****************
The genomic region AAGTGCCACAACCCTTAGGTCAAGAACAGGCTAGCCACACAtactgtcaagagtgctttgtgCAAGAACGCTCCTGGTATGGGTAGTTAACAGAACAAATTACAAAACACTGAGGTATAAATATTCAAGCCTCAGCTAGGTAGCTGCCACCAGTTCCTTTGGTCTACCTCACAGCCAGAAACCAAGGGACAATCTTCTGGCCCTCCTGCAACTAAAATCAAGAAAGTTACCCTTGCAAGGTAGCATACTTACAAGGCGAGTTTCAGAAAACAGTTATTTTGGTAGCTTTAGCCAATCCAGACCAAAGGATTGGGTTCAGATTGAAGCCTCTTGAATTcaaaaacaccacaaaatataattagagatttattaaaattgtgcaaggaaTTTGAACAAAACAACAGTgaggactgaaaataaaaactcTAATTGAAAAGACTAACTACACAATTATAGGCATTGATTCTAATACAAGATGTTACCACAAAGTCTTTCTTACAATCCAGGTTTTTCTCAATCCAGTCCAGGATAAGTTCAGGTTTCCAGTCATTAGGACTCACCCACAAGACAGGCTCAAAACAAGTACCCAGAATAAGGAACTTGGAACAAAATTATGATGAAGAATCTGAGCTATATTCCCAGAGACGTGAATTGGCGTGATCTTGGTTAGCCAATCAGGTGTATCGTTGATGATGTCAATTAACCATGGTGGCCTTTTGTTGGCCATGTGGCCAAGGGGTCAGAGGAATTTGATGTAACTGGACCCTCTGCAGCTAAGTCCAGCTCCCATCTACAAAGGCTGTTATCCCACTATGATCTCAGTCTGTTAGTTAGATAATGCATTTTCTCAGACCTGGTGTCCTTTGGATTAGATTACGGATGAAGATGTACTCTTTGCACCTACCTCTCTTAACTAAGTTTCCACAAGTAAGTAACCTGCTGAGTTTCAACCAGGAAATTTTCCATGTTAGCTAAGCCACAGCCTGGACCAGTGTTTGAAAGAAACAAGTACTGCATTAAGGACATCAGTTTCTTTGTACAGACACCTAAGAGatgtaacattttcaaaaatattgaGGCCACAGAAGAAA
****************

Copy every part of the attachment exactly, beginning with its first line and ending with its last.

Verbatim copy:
The genomic region AAGTGCCACAACCCTTAGGTCAAGAACAGGCTAGCCACACAtactgtcaagagtgctttgtgCAAGAACGCTCCTGGTATGGGTAGTTAACAGAACAAATTACAAAACACTGAGGTATAAATATTCAAGCCTCAGCTAGGTAGCTGCCACCAGTTCCTTTGGTCTACCTCACAGCCAGAAACCAAGGGACAATCTTCTGGCCCTCCTGCAACTAAAATCAAGAAAGTTACCCTTGCAAGGTAGCATACTTACAAGGCGAGTTTCAGAAAACAGTTATTTTGGTAGCTTTAGCCAATCCAGACCAAAGGATTGGGTTCAGATTGAAGCCTCTTGAATTcaaaaacaccacaaaatataattagagatttattaaaattgtgcaaggaaTTTGAACAAAACAACAGTgaggactgaaaataaaaactcTAATTGAAAAGACTAACTACACAATTATAGGCATTGATTCTAATACAAGATGTTACCACAAAGTCTTTCTTACAATCCAGGTTTTTCTCAATCCAGTCCAGGATAAGTTCAGGTTTCCAGTCATTAGGACTCACCCACAAGACAGGCTCAAAACAAGTACCCAGAATAAGGAACTTGGAACAAAATTATGATGAAGAATCTGAGCTATATTCCCAGAGACGTGAATTGGCGTGATCTTGGTTAGCCAATCAGGTGTATCGTTGATGATGTCAATTAACCATGGTGGCCTTTTGTTGGCCATGTGGCCAAGGGGTCAGAGGAATTTGATGTAACTGGACCCTCTGCAGCTAAGTCCAGCTCCCATCTACAAAGGCTGTTATCCCACTATGATCTCAGTCTGTTAGTTAGATAATGCATTTTCTCAGACCTGGTGTCCTTTGGATTAGATTACGGATGAAGATGTACTCTTTGCACCTACCTCTCTTAACTAAGTTTCCACAAGTAAGTAACCTGCTGAGTTTCAACCAGGAAATTTTCCATGTTAGCTAAGCCACAGCCTGGACCAGTGTTTGAAAGAAACAAGTACTGCATTAAGGACATCAGTTTCTTTGTACAGACACCTAAGAGatgtaacattttcaaaaatattgaGGCCACAGAAGAAA